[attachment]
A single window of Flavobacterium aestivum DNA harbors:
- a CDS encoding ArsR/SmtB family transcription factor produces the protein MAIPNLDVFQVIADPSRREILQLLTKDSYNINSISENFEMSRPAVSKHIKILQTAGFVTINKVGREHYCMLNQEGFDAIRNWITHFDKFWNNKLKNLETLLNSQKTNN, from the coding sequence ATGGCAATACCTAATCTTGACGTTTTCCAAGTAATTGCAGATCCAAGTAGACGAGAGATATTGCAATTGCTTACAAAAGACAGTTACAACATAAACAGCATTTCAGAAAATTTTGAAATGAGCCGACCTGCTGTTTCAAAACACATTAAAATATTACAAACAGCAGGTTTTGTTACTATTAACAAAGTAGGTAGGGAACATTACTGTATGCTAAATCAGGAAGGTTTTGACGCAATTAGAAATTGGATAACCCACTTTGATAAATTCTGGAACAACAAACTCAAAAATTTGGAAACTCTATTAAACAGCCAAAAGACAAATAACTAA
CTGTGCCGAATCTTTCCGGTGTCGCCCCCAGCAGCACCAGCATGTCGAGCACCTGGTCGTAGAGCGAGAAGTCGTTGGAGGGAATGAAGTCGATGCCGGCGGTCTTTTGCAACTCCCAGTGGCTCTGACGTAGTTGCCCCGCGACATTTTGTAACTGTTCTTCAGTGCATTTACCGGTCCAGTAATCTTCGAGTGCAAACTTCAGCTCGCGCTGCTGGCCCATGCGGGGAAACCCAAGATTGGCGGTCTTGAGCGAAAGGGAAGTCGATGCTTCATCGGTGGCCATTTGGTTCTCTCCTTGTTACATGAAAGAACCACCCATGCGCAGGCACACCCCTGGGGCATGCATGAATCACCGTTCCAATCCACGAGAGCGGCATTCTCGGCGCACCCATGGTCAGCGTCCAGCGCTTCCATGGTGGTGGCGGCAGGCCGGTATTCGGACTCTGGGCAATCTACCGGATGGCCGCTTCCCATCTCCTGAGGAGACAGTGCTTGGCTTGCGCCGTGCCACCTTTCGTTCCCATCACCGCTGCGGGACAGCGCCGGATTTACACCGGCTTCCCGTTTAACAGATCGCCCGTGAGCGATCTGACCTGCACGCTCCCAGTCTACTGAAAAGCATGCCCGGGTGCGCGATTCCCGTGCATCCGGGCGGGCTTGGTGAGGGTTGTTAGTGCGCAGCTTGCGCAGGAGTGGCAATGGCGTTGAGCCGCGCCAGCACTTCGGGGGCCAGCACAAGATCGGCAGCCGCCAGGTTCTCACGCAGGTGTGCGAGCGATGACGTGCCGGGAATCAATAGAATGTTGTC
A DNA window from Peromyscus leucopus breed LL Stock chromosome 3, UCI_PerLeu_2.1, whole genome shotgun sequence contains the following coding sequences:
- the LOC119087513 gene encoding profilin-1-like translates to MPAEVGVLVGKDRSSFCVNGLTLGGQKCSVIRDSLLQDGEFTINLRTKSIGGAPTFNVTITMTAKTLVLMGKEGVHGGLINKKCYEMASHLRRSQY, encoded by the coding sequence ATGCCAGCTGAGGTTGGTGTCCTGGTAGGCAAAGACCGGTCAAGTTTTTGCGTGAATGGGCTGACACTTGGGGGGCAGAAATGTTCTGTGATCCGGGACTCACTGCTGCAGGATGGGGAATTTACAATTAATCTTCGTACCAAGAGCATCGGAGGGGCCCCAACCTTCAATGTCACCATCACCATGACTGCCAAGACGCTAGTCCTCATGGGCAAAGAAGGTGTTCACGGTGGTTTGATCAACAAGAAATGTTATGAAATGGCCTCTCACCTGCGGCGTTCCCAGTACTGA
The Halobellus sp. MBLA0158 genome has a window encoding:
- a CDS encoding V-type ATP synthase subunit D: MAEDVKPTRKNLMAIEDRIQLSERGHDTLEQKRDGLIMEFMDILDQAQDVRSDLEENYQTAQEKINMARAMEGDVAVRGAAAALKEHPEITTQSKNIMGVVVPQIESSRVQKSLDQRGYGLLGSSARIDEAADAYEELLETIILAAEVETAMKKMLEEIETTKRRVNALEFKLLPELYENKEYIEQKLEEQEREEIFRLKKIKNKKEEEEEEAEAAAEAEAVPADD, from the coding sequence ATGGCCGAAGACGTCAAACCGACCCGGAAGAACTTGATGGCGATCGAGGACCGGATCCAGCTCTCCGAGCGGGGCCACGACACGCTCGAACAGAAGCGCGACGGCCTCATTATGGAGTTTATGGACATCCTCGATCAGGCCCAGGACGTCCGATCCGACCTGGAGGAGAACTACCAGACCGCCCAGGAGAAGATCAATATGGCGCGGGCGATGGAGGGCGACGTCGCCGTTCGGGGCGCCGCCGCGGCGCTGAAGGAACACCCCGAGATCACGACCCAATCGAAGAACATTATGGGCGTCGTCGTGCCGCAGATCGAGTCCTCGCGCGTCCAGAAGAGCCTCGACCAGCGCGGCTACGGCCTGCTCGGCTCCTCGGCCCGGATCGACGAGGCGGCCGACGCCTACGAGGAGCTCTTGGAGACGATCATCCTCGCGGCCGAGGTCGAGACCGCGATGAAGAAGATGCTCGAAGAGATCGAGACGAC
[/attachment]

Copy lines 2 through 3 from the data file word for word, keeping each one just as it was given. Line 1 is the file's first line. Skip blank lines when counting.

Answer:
- a CDS encoding ArsR/SmtB family transcription factor produces the protein MAIPNLDVFQVIADPSRREILQLLTKDSYNINSISENFEMSRPAVSKHIKILQTAGFVTINKVGREHYCMLNQEGFDAIRNWITHFDKFWNNKLKNLETLLNSQKTNN, from the coding sequence ATGGCAATACCTAATCTTGACGTTTTCCAAGTAATTGCAGATCCAAGTAGACGAGAGATATTGCAATTGCTTACAAAAGACAGTTACAACATAAACAGCATTTCAGAAAATTTTGAAATGAGCCGACCTGCTGTTTCAAAACACATTAAAATATTACAAACAGCAGGTTTTGTTACTATTAACAAAGTAGGTAGGGAACATTACTGTATGCTAAATCAGGAAGGTTTTGACGCAATTAGAAATTGGATAACCCACTTTGATAAATTCTGGAACAACAAACTCAAAAATTTGGAAACTCTATTAAACAGCCAAAAGACAAATAACTAA
CTGTGCCGAATCTTTCCGGTGTCGCCCCCAGCAGCACCAGCATGTCGAGCACCTGGTCGTAGAGCGAGAAGTCGTTGGAGGGAATGAAGTCGATGCCGGCGGTCTTTTGCAACTCCCAGTGGCTCTGACGTAGTTGCCCCGCGACATTTTGTAACTGTTCTTCAGTGCATTTACCGGTCCAGTAATCTTCGAGTGCAAACTTCAGCTCGCGCTGCTGGCCCATGCGGGGAAACCCAAGATTGGCGGTCTTGAGCGAAAGGGAAGTCGATGCTTCATCGGTGGCCATTTGGTTCTCTCCTTGTTACATGAAAGAACCACCCATGCGCAGGCACACCCCTGGGGCATGCATGAATCACCGTTCCAATCCACGAGAGCGGCATTCTCGGCGCACCCATGGTCAGCGTCCAGCGCTTCCATGGTGGTGGCGGCAGGCCGGTATTCGGACTCTGGGCAATCTACCGGATGGCCGCTTCCCATCTCCTGAGGAGACAGTGCTTGGCTTGCGCCGTGCCACCTTTCGTTCCCATCACCGCTGCGGGACAGCGCCGGATTTACACCGGCTTCCCGTTTAACAGATCGCCCGTGAGCGATCTGACCTGCACGCTCCCAGTCTACTGAAAAGCATGCCCGGGTGCGCGATTCCCGTGCATCCGGGCGGGCTTGGTGAGGGTTGTTAGTGCGCAGCTTGCGCAGGAGTGGCAATGGCGTTGAGCCGCGCCAGCACTTCGGGGGCCAGCACAAGATCGGCAGCCGCCAGGTTCTCACGCAGGTGTGCGAGCGATGACGTGCCGGGAATCAATAGAATGTTGTC